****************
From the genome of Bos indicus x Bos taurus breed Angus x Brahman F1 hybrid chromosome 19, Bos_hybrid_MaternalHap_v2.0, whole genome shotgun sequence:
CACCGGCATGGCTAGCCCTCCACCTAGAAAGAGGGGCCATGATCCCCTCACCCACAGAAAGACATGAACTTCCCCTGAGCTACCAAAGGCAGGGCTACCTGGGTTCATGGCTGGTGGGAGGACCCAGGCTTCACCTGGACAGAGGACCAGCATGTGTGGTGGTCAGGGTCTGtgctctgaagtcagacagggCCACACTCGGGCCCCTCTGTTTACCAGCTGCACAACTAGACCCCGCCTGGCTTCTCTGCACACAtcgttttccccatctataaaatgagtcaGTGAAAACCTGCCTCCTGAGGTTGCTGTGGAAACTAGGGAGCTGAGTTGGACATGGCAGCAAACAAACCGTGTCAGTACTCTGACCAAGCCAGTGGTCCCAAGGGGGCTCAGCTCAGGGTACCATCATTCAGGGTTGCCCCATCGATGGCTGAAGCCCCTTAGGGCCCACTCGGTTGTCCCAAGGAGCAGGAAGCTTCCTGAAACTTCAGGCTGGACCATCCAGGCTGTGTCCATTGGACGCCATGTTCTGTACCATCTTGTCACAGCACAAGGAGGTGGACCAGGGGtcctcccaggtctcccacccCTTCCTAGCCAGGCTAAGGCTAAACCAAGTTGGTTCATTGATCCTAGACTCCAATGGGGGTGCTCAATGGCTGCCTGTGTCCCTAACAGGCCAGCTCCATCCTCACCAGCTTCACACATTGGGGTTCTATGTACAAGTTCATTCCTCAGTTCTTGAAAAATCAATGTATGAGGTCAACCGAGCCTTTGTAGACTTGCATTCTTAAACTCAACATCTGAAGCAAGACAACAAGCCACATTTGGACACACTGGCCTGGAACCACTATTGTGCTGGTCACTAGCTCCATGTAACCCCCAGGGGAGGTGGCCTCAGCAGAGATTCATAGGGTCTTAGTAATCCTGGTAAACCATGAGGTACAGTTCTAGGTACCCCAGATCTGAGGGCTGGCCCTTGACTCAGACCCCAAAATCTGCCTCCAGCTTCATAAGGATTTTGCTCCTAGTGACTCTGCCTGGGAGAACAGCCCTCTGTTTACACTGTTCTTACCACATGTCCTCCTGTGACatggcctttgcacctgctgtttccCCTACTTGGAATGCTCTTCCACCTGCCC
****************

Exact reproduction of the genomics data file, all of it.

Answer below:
From the genome of Bos indicus x Bos taurus breed Angus x Brahman F1 hybrid chromosome 19, Bos_hybrid_MaternalHap_v2.0, whole genome shotgun sequence:
CACCGGCATGGCTAGCCCTCCACCTAGAAAGAGGGGCCATGATCCCCTCACCCACAGAAAGACATGAACTTCCCCTGAGCTACCAAAGGCAGGGCTACCTGGGTTCATGGCTGGTGGGAGGACCCAGGCTTCACCTGGACAGAGGACCAGCATGTGTGGTGGTCAGGGTCTGtgctctgaagtcagacagggCCACACTCGGGCCCCTCTGTTTACCAGCTGCACAACTAGACCCCGCCTGGCTTCTCTGCACACAtcgttttccccatctataaaatgagtcaGTGAAAACCTGCCTCCTGAGGTTGCTGTGGAAACTAGGGAGCTGAGTTGGACATGGCAGCAAACAAACCGTGTCAGTACTCTGACCAAGCCAGTGGTCCCAAGGGGGCTCAGCTCAGGGTACCATCATTCAGGGTTGCCCCATCGATGGCTGAAGCCCCTTAGGGCCCACTCGGTTGTCCCAAGGAGCAGGAAGCTTCCTGAAACTTCAGGCTGGACCATCCAGGCTGTGTCCATTGGACGCCATGTTCTGTACCATCTTGTCACAGCACAAGGAGGTGGACCAGGGGtcctcccaggtctcccacccCTTCCTAGCCAGGCTAAGGCTAAACCAAGTTGGTTCATTGATCCTAGACTCCAATGGGGGTGCTCAATGGCTGCCTGTGTCCCTAACAGGCCAGCTCCATCCTCACCAGCTTCACACATTGGGGTTCTATGTACAAGTTCATTCCTCAGTTCTTGAAAAATCAATGTATGAGGTCAACCGAGCCTTTGTAGACTTGCATTCTTAAACTCAACATCTGAAGCAAGACAACAAGCCACATTTGGACACACTGGCCTGGAACCACTATTGTGCTGGTCACTAGCTCCATGTAACCCCCAGGGGAGGTGGCCTCAGCAGAGATTCATAGGGTCTTAGTAATCCTGGTAAACCATGAGGTACAGTTCTAGGTACCCCAGATCTGAGGGCTGGCCCTTGACTCAGACCCCAAAATCTGCCTCCAGCTTCATAAGGATTTTGCTCCTAGTGACTCTGCCTGGGAGAACAGCCCTCTGTTTACACTGTTCTTACCACATGTCCTCCTGTGACatggcctttgcacctgctgtttccCCTACTTGGAATGCTCTTCCACCTGCCC